• I love Ukrainian hospitality and generosity. It’s truly unmatched. If you are invited to someone’s house for dinner, you will undoubtedly be served at least ten different dishes and will eat more than you would have thought possible. Plus, you will be sent home with more food… maybe even more than just leftovers. If you compliment some item at your host’s house, they may give it to you. (Really, this happened to me, and that’s further supported by what I’ve read in lists of cultural tips.)
  • I love borshch (Ukrainian beet soup), fried pies (like mashed potatoes inside fried dough… how can a carb-lover go wrong?), and varenyky (dumplings).
  • I like that if you’re patient enough (admittedly, “patient enough” sometimes means 36-hours-patient), you can get just about anywhere in Ukraine using public transportation.
  • Also, you can get on or off buses just about anywhere along the route that’s convenient for you if you ask the driver.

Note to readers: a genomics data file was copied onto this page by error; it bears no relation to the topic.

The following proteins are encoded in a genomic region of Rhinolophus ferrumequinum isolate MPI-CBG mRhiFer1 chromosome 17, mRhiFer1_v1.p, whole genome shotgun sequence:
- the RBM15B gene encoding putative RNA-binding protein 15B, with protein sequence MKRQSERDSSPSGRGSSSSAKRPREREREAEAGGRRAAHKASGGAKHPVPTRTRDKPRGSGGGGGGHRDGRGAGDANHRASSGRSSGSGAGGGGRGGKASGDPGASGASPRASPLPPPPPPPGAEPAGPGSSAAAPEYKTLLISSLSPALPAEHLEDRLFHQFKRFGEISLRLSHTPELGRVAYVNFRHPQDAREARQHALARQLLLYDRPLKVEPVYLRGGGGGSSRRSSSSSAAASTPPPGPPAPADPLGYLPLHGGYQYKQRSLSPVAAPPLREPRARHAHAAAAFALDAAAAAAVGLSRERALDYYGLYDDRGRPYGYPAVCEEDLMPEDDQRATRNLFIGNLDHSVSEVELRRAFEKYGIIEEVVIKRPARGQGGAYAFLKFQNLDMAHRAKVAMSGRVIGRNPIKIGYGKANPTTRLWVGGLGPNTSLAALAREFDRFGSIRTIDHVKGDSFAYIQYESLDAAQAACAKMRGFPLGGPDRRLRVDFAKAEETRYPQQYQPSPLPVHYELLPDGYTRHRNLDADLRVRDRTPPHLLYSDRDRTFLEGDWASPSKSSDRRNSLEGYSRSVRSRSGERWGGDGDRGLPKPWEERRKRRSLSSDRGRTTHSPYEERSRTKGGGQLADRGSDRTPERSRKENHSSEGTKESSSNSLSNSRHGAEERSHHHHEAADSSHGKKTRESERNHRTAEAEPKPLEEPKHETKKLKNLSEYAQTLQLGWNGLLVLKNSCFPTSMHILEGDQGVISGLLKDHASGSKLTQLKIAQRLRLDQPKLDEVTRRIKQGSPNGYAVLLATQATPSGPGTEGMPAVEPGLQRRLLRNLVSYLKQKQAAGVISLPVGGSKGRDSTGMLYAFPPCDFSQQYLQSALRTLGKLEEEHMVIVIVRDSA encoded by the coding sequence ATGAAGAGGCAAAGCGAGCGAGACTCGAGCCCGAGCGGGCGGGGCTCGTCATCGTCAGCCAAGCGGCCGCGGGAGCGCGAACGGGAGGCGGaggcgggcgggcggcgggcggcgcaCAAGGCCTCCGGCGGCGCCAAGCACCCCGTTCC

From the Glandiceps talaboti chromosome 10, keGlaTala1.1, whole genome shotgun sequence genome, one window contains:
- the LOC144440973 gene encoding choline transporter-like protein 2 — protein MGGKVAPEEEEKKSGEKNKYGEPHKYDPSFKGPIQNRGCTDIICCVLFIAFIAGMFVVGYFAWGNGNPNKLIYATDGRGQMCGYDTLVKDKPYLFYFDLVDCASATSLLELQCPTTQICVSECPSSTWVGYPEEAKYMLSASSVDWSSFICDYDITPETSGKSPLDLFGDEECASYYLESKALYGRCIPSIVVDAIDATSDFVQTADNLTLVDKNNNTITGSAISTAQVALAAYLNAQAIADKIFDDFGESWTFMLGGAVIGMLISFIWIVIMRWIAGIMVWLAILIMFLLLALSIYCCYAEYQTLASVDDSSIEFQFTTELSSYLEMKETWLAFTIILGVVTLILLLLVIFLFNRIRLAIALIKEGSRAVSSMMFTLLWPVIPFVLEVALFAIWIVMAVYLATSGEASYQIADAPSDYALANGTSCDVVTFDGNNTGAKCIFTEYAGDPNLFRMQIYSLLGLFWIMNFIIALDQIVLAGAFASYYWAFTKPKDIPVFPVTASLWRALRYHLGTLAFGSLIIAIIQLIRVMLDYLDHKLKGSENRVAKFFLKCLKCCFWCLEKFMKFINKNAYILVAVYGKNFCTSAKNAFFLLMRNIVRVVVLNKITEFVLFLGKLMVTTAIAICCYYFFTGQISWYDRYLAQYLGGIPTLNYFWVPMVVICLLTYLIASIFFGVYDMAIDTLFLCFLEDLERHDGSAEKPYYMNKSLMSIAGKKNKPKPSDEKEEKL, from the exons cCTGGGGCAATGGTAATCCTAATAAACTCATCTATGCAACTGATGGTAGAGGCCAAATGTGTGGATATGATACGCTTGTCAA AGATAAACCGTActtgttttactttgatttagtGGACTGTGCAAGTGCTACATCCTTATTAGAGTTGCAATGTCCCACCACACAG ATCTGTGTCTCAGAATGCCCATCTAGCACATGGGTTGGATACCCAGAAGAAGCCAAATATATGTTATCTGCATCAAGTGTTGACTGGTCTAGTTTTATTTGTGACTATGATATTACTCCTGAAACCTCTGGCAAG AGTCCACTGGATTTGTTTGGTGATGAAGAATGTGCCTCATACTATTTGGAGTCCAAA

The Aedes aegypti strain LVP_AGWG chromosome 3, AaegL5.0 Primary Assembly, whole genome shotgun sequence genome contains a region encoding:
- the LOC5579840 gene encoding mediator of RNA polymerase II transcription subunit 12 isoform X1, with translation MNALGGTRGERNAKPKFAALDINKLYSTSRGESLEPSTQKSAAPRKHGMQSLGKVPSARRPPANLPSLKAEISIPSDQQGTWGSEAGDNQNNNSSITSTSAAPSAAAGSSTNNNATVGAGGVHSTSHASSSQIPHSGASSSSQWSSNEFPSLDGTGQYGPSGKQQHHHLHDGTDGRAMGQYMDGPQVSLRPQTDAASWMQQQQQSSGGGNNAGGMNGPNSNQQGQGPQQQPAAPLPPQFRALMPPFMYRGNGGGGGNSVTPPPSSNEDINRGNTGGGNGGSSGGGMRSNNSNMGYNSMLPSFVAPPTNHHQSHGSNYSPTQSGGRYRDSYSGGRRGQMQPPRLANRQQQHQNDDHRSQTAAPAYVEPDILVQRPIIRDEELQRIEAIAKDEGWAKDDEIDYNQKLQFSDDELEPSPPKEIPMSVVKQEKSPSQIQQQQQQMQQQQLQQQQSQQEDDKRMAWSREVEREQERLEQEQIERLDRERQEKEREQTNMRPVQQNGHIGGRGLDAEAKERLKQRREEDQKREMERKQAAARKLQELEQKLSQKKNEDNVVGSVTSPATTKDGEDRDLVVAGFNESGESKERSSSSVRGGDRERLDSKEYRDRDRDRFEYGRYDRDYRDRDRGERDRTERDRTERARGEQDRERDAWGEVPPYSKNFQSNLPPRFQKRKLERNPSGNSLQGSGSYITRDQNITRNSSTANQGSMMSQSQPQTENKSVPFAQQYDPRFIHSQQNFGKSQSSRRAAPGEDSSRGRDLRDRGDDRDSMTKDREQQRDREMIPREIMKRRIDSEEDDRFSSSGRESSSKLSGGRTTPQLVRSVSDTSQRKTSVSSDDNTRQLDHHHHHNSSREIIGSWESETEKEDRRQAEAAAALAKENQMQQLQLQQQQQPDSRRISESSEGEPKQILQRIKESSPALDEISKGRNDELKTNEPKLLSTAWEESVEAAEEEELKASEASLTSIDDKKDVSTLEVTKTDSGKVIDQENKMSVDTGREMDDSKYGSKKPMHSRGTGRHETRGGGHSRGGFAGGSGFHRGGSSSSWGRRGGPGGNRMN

• I admire the way Ukrainians carefully evaluate the quality of any item before buying it, and then take excellent care of what they own.
  • I think it’s great that Ukrainian homeroom teachers remain with the same group of kids from 5th grade until the kids graduate, so they really know the kids, their learning styles, and families well.
  • I also think it’s great that Ukrainian schoolchildren take turns sweeping and mopping their classrooms at the end of each day of classes. I think (hope) it helps them develop a sense of responsibility and ownership. Last week I walked into my counterpart’s room to find her 9th-grade boys with wrenches and screws in hand, fixing the wooden chairs.  One of my PCV friends who works in a village has told me that her kids have to help plant and harvest potatoes that the school then sells to earn money.
  • I love the sunflower fields in summer.